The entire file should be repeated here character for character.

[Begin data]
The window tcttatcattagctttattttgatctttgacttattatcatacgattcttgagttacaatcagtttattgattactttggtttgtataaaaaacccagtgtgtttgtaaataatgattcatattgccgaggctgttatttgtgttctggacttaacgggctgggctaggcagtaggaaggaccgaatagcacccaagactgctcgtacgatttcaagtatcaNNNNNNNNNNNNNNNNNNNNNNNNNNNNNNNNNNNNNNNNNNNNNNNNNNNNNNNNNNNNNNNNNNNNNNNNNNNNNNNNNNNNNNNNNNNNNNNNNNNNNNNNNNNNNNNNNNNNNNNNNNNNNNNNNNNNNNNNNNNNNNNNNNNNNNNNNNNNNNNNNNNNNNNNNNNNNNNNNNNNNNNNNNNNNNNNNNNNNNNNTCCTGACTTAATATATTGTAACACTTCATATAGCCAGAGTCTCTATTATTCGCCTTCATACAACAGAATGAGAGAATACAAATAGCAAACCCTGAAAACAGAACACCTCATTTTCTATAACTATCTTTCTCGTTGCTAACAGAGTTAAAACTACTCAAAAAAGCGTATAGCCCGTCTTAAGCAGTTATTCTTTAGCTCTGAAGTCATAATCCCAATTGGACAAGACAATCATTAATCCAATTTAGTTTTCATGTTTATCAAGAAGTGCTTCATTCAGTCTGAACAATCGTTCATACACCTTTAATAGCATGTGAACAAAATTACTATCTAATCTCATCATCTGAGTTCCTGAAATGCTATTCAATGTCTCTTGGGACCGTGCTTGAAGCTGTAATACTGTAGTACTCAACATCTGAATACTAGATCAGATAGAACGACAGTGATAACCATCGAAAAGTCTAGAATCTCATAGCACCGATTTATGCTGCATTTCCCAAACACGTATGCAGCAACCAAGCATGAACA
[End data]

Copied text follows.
The window tcttatcattagctttattttgatctttgacttattatcatacgattcttgagttacaatcagtttattgattactttggtttgtataaaaaacccagtgtgtttgtaaataatgattcatattgccgaggctgttatttgtgttctggacttaacgggctgggctaggcagtaggaaggaccgaatagcacccaagactgctcgtacgatttcaagtatcaNNNNNNNNNNNNNNNNNNNNNNNNNNNNNNNNNNNNNNNNNNNNNNNNNNNNNNNNNNNNNNNNNNNNNNNNNNNNNNNNNNNNNNNNNNNNNNNNNNNNNNNNNNNNNNNNNNNNNNNNNNNNNNNNNNNNNNNNNNNNNNNNNNNNNNNNNNNNNNNNNNNNNNNNNNNNNNNNNNNNNNNNNNNNNNNNNNNNNNNNTCCTGACTTAATATATTGTAACACTTCATATAGCCAGAGTCTCTATTATTCGCCTTCATACAACAGAATGAGAGAATACAAATAGCAAACCCTGAAAACAGAACACCTCATTTTCTATAACTATCTTTCTCGTTGCTAACAGAGTTAAAACTACTCAAAAAAGCGTATAGCCCGTCTTAAGCAGTTATTCTTTAGCTCTGAAGTCATAATCCCAATTGGACAAGACAATCATTAATCCAATTTAGTTTTCATGTTTATCAAGAAGTGCTTCATTCAGTCTGAACAATCGTTCATACACCTTTAATAGCATGTGAACAAAATTACTATCTAATCTCATCATCTGAGTTCCTGAAATGCTATTCAATGTCTCTTGGGACCGTGCTTGAAGCTGTAATACTGTAGTACTCAACATCTGAATACTAGATCAGATAGAACGACAGTGATAACCATCGAAAAGTCTAGAATCTCATAGCACCGATTTATGCTGCATTTCCCAAACACGTATGCAGCAACCAAGCATGAACA